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New Jersey companies have new job injury reporting rules

Bergen County employers must follow reporting requirements when a worker is hurt or dies on the job. Employees or their representatives must let companies know about workplace injuries as soon as possible. The employer is responsible for filing a workers' compensation claim in a timely manner and when an injury is serious or fatal, the employer also must inform the federal government.

Federal injury reporting conditions will change at the beginning of the new year, according to the U.S. Labor Department. Employers will be required to let the Occupational Safety and Health Administration know about work-related fatalities within eight hours and severe injuries, requiring hospitalizations within 24 hours.

Under present reporting rules, companies do not have to report job injuries or deaths to OSHA unless at least three accident victims are affected. Businesses of all sizes are expected to comply. Companies with 10 or fewer employees remain exempt from keeping company illness and injury files.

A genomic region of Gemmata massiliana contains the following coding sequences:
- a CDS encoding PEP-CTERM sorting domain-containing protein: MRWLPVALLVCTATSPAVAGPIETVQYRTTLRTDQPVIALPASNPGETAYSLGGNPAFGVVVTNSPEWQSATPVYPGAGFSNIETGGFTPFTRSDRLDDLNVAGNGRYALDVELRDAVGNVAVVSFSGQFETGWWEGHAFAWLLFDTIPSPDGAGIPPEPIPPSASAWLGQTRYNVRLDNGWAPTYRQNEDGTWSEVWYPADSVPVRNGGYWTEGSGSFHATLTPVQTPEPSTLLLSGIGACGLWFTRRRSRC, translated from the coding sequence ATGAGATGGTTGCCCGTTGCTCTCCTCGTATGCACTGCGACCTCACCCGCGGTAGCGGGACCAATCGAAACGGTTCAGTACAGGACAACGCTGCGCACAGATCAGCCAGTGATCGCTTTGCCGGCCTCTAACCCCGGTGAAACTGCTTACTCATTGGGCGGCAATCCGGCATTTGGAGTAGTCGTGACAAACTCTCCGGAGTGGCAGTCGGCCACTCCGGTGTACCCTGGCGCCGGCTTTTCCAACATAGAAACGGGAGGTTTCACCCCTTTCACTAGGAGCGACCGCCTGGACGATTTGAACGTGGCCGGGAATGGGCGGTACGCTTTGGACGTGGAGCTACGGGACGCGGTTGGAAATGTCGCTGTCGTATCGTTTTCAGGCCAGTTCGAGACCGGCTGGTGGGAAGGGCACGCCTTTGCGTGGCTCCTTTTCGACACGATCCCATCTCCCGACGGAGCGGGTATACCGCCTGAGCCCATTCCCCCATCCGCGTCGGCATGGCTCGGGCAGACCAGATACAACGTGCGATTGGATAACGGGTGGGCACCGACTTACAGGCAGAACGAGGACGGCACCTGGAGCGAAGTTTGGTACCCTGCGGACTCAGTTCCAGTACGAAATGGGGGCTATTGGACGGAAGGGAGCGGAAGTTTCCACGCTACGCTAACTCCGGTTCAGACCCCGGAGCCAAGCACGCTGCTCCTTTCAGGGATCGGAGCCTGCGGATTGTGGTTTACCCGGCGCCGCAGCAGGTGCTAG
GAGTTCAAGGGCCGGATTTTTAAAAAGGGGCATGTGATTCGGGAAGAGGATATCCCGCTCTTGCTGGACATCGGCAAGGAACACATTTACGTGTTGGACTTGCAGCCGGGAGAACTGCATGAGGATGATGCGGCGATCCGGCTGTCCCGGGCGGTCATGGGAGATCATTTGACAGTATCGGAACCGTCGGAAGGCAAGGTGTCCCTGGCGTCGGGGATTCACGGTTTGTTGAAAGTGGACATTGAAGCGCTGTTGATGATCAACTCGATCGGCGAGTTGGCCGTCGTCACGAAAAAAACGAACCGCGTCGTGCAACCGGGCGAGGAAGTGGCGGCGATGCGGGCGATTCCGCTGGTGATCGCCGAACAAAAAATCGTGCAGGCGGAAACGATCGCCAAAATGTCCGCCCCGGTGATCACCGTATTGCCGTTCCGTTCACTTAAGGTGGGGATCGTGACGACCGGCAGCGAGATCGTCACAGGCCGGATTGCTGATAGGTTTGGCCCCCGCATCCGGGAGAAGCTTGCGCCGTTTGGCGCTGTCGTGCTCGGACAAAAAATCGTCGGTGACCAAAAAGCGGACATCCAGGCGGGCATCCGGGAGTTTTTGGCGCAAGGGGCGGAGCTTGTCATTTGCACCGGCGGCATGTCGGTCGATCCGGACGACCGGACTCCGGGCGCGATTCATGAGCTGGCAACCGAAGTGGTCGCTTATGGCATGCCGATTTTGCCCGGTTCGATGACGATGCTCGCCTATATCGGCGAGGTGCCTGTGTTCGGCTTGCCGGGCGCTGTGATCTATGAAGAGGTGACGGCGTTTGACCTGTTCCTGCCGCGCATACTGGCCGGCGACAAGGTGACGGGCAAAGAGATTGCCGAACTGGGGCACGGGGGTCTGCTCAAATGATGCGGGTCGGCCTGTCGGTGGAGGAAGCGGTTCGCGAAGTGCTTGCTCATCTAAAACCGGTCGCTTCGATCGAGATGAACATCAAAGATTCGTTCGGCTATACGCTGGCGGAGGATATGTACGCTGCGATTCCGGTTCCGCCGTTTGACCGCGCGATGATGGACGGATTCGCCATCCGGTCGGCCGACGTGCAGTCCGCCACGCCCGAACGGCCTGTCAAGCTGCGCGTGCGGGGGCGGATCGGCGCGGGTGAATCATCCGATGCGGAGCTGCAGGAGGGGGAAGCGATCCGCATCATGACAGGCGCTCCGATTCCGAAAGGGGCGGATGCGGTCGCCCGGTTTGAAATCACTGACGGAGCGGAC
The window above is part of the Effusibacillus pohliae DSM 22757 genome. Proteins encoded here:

The Labor Department's announcement followed on the heels of new statistics about job fatalities. More than 4,400 people died in U.S. workplaces last year. Federal officials believe tracking individual instances of serious injuries and deaths will send a clear alert to employers - and the government - about job hazards.

Some critics of the upgraded reporting requirements aren't in agreement. The U.S. Chamber of Commerce thinks single hospitalization reports may not be signals of at-work safety dangers. The organization is also concerned about the effects on businesses of exposing single reports online - OSHA's reports are publicly accessible.

OSHA wants the new reporting rules to prompt employers to take immediate action to prevent workplace accidents. A Fordham University employment law professor said the federal change reflects rules that many states have in place now.

Injured New Jersey workers often don't know where to turn after a job accident. An attorney can help secure full monetary relief through workers' compensation or third party sources.

Source: New Jersey Herald, "Feds tighten rules on workplace death reporting" Tom Raum, The Associated Press, Sep. 11, 2014

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